Lazarus – King’s Cross Theatre

31 Oct

I am not a David Bowie fan. And I mean this with the biggest respect. I like some of his songs. I appreciate his talent. I just cannot call myself an actual fan and I certainly do not have huge knowledge of his work.

I am saying this to make it clear that I did not buy a ticket for Lazarus because it is “the David Bowie musical”. I simply wanted to watch a new piece of musical theatre and I admit the prospect of seeing Michael C. Hall on stage did help to sway me in the direction of the show.


Having now seen Lazarus I am not quite sure I can say what exactly I witnessed on that stage at King’s Cross Theatre. But one thing I know for sure: This show is innovative, thrilling, different and it spoke to me in a way I am having trouble to explain.

Michael C. Hall’s performance is a revelation. For the duration of the show (it runs at 1:50 hours without an interval) Michael C. Hall IS Thomas Newton, the man who fell to earth and is now spending all of his time in a stale New York apartment. Mary Lou, the love of his life, has left him and he is subsisting on gin and Twinkies. It would be easy to say Michael C. Hall is simply playing David Bowie as Thomas Newton. It would also be wrong although his voice has a chilling resemblance to David Bowie at times. There is not a single moment in which Michael C. Hall is slipping out of his role. And it would be so easy considering he spends some time just sitting outside of the spotlight watching his fellow cast members. But he is 100% there the whole time (and he rarely leaves the stage).


Speaking of the rest of the cast: Sophia Anne Caruso as the unearthly girl who visits Thomas in his apartment and knows everything about him is mesmerising to watch. Amy Lennox gives a solid performance as Elly – Thomas Newton’s assistant who starts turning into the blue-haired Mary Lou – but she does not manage to shine next to Sophia Anne Caruso and Michael C. Hall. Michael Esper is wonderfully creepy as Valentine, the show’s “bad guy” (but does he really do all those horrible things or are they just part of Thomas Newton’s confused imagination?).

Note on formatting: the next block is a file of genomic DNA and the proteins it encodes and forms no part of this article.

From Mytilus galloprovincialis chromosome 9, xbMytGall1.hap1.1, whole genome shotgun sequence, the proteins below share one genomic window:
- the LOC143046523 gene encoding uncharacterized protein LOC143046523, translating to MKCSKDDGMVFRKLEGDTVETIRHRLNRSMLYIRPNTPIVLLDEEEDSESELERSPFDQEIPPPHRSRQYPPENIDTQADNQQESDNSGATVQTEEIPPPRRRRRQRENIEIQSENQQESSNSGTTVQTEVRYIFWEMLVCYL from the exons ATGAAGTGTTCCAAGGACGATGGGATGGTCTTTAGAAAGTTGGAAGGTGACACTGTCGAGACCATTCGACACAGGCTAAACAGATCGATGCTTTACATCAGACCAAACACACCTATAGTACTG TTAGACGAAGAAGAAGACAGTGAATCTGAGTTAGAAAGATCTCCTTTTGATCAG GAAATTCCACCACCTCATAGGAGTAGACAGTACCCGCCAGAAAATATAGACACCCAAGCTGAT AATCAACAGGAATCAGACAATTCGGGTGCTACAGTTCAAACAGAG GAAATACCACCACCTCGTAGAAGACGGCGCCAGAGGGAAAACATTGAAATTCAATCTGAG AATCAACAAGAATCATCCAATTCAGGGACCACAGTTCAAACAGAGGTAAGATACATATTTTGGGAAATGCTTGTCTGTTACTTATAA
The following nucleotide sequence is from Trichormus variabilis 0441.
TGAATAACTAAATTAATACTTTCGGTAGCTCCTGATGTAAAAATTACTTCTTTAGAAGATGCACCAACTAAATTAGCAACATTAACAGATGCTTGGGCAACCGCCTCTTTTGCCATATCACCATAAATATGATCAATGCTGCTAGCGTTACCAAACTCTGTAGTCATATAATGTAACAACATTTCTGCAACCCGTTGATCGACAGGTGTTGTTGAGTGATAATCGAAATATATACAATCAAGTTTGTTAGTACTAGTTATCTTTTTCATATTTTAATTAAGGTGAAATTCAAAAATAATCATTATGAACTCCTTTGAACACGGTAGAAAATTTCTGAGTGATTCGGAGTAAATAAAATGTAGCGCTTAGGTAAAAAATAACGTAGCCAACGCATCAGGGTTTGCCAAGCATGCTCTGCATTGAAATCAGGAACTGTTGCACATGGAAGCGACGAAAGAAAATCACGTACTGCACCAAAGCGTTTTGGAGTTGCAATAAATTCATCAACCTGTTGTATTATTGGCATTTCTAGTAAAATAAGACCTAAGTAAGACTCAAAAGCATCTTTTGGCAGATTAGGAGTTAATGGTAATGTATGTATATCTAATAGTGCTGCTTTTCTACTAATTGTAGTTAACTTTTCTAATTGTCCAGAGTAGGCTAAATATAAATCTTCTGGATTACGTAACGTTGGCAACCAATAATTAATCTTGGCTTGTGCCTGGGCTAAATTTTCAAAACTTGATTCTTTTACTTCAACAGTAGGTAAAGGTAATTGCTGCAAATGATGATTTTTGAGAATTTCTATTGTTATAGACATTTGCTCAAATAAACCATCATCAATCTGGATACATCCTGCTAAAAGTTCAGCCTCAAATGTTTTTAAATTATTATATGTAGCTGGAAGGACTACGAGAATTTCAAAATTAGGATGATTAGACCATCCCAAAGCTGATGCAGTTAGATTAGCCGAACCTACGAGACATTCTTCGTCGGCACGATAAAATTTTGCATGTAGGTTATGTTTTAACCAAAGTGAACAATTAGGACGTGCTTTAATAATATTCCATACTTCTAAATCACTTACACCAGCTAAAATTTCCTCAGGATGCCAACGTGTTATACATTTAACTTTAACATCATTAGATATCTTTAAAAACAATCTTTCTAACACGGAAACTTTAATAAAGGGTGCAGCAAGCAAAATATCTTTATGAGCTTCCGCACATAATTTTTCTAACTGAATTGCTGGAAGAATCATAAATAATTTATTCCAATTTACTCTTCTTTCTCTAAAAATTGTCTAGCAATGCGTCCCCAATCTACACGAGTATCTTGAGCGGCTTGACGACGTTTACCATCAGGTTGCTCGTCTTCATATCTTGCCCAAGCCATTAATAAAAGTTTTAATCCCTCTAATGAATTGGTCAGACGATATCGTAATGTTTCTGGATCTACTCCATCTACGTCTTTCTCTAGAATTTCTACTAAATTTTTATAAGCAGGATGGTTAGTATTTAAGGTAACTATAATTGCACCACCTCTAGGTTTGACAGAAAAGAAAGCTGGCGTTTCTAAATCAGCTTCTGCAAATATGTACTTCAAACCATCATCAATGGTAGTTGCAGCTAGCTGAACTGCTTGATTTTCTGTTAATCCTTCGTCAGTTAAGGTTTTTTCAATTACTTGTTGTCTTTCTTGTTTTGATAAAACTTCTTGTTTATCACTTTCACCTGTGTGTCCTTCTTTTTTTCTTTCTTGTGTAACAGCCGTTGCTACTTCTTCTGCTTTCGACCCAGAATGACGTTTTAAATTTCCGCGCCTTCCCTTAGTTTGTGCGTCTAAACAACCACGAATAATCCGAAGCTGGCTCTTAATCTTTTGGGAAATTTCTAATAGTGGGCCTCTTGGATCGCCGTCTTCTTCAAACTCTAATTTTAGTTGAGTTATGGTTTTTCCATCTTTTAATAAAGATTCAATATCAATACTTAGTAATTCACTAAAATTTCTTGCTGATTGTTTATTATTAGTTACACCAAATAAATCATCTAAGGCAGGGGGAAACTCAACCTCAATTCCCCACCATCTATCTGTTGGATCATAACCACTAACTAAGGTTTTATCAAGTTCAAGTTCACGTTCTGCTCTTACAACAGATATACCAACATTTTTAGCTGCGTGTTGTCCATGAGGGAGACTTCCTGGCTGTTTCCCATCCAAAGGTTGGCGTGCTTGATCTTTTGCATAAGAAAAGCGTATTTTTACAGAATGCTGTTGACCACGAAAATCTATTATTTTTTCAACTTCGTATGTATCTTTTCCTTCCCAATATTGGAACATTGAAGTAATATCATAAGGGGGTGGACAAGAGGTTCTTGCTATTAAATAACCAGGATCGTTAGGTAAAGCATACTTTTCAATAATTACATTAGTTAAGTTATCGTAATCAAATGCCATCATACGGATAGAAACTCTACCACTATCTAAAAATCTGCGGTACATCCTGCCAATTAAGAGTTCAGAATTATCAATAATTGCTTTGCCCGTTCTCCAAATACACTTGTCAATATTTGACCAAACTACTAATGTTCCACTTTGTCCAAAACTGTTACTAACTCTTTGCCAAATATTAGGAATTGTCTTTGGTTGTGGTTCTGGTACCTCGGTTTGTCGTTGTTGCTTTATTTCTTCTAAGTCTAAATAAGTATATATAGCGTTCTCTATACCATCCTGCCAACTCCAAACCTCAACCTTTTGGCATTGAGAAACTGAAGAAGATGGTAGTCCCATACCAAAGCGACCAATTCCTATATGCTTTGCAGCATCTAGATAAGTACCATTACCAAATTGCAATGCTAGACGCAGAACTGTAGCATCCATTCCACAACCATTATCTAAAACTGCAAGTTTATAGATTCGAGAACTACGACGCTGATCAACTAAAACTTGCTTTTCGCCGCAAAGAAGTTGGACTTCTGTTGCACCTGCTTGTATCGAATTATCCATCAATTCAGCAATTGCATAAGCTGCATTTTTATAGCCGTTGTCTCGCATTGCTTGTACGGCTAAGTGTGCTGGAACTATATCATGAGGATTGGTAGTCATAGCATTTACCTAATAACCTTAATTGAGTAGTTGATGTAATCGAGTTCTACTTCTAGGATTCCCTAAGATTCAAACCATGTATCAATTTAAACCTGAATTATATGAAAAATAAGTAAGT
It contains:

The staging appears simple at first but quickly becomes a tour de force of projections that make you feel like you are trapped in a science fiction fantasy – and maybe you are because nothing you see really happens (or does it?).


I left the theatre feeling completely floored by what I just witnessed. It does sound strange but I could not sum up what this show is actually about even if my life depended on it. But this piece of theatre captured my mind completely and refused to let it go. I felt drawn into the weird “world” of Thomas Newton.

There is no way I can predict if someone will enjoy this show. For once I am saying you will either love or hate it and both opinions are completely valid. Lazarus is not your typical musical. It speaks to you on a different level – or maybe it does not. Either way, I suggest you give it a try. The worst that can happen is you end up spending a confusing evening listening to David Bowie songs.


Lazarus is running at the King’s Cross Theatre until January 21st 2016. For more info and to book tickets visit



3 Responses to “Lazarus – King’s Cross Theatre”

  1. bowiepages November 2, 2016 at 4:35 pm #

    Reblogged this on David Bowie Is.

  2. Stardust November 2, 2016 at 5:41 pm #

    I believe david bowie faked his death

  3. Lubin Bisson January 3, 2021 at 2:25 pm #

    Still the most appreciated review online.

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